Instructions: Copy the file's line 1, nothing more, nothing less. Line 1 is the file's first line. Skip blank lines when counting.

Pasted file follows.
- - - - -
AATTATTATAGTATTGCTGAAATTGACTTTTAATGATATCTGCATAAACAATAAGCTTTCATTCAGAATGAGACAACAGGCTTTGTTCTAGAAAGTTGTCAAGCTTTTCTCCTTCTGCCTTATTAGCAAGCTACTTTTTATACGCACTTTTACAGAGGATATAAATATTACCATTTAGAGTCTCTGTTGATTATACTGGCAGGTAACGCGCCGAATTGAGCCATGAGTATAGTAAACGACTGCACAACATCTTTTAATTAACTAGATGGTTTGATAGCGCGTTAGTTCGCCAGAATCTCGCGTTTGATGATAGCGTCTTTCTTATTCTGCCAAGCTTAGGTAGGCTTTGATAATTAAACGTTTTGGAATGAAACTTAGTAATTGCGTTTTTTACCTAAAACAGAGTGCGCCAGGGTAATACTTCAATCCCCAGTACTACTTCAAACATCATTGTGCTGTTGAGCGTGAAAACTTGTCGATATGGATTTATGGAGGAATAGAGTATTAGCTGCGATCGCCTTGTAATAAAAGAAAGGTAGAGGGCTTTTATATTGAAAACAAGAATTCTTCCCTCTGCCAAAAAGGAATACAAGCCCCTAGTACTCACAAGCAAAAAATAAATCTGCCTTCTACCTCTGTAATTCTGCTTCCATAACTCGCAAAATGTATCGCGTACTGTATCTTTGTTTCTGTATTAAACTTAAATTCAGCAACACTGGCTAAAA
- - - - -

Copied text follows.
AATTATTATAGTATTGCTGAAATTGACTTTTAATGATATCTGCATAAACAATAAGCTTTCATTCAGAATGAGACAACAGGCTTTGTTCTAGAAAGTTGTCAAGCTTTTCTCCTTCTGCCTTATTAGCAAGCTACTTTTTATACGCACTTTTACAGAGGATATAAATATTACCATTTAGAGTCTCTGTTGATTATACTGGCAGGTAACGCGCCGAATTGAGCCATGAGTATAGTAAACGACTGCACAACATCTTTTAATTAACTAGATGGTTTGATAGCGCGTTAGTTCGCCAGAATCTCGCGTTTGATGATAGCGTCTTTCTTATTCTGCCAAGCTTAGGTAGGCTTTGATAATTAAACGTTTTGGAATGAAACTTAGTAATTGCGTTTTTTACCTAAAACAGAGTGCGCCAGGGTAATACTTCAATCCCCAGTACTACTTCAAACATCATTGTGCTGTTGAGCGTGAAAACTTGTCGATATGGATTTATGGAGGAATAGAGTATTAGCTGCGATCGCCTTGTAATAAAAGAAAGGTAGAGGGCTTTTATATTGAAAACAAGAATTCTTCCCTCTGCCAAAAAGGAATACAAGCCCCTAGTACTCACAAGCAAAAAATAAATCTGCCTTCTACCTCTGTAATTCTGCTTCCATAACTCGCAAAATGTATCGCGTACTGTATCTTTGTTTCTGTATTAAACTTAAATTCAGCAACACTGGCTAAAA